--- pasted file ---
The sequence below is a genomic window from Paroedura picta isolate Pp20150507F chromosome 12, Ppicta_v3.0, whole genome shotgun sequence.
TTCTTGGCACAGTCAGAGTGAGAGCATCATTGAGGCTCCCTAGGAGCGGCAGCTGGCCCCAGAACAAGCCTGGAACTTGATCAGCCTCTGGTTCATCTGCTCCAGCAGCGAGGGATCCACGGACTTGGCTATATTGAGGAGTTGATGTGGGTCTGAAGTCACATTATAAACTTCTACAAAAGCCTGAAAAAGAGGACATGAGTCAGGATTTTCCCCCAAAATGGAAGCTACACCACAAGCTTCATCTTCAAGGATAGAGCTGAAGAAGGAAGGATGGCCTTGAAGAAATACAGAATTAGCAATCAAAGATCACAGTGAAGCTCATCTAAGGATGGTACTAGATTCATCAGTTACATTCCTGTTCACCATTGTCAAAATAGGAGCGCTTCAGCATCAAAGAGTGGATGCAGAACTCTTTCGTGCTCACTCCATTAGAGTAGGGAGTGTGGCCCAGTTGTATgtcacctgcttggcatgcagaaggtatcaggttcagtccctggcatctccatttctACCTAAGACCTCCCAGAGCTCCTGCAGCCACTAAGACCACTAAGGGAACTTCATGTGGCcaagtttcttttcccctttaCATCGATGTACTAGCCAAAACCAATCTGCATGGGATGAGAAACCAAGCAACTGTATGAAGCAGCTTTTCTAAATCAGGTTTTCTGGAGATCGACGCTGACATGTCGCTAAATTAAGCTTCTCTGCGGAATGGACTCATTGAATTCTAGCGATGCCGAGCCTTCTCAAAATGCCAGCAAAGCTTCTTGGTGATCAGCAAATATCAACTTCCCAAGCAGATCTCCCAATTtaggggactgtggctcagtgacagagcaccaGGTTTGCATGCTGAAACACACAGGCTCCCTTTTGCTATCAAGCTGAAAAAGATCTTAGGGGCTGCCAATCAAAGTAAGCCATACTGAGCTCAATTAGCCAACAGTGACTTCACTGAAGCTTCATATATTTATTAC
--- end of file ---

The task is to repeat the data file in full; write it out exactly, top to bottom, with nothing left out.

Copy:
The sequence below is a genomic window from Paroedura picta isolate Pp20150507F chromosome 12, Ppicta_v3.0, whole genome shotgun sequence.
TTCTTGGCACAGTCAGAGTGAGAGCATCATTGAGGCTCCCTAGGAGCGGCAGCTGGCCCCAGAACAAGCCTGGAACTTGATCAGCCTCTGGTTCATCTGCTCCAGCAGCGAGGGATCCACGGACTTGGCTATATTGAGGAGTTGATGTGGGTCTGAAGTCACATTATAAACTTCTACAAAAGCCTGAAAAAGAGGACATGAGTCAGGATTTTCCCCCAAAATGGAAGCTACACCACAAGCTTCATCTTCAAGGATAGAGCTGAAGAAGGAAGGATGGCCTTGAAGAAATACAGAATTAGCAATCAAAGATCACAGTGAAGCTCATCTAAGGATGGTACTAGATTCATCAGTTACATTCCTGTTCACCATTGTCAAAATAGGAGCGCTTCAGCATCAAAGAGTGGATGCAGAACTCTTTCGTGCTCACTCCATTAGAGTAGGGAGTGTGGCCCAGTTGTATgtcacctgcttggcatgcagaaggtatcaggttcagtccctggcatctccatttctACCTAAGACCTCCCAGAGCTCCTGCAGCCACTAAGACCACTAAGGGAACTTCATGTGGCcaagtttcttttcccctttaCATCGATGTACTAGCCAAAACCAATCTGCATGGGATGAGAAACCAAGCAACTGTATGAAGCAGCTTTTCTAAATCAGGTTTTCTGGAGATCGACGCTGACATGTCGCTAAATTAAGCTTCTCTGCGGAATGGACTCATTGAATTCTAGCGATGCCGAGCCTTCTCAAAATGCCAGCAAAGCTTCTTGGTGATCAGCAAATATCAACTTCCCAAGCAGATCTCCCAATTtaggggactgtggctcagtgacagagcaccaGGTTTGCATGCTGAAACACACAGGCTCCCTTTTGCTATCAAGCTGAAAAAGATCTTAGGGGCTGCCAATCAAAGTAAGCCATACTGAGCTCAATTAGCCAACAGTGACTTCACTGAAGCTTCATATATTTATTAC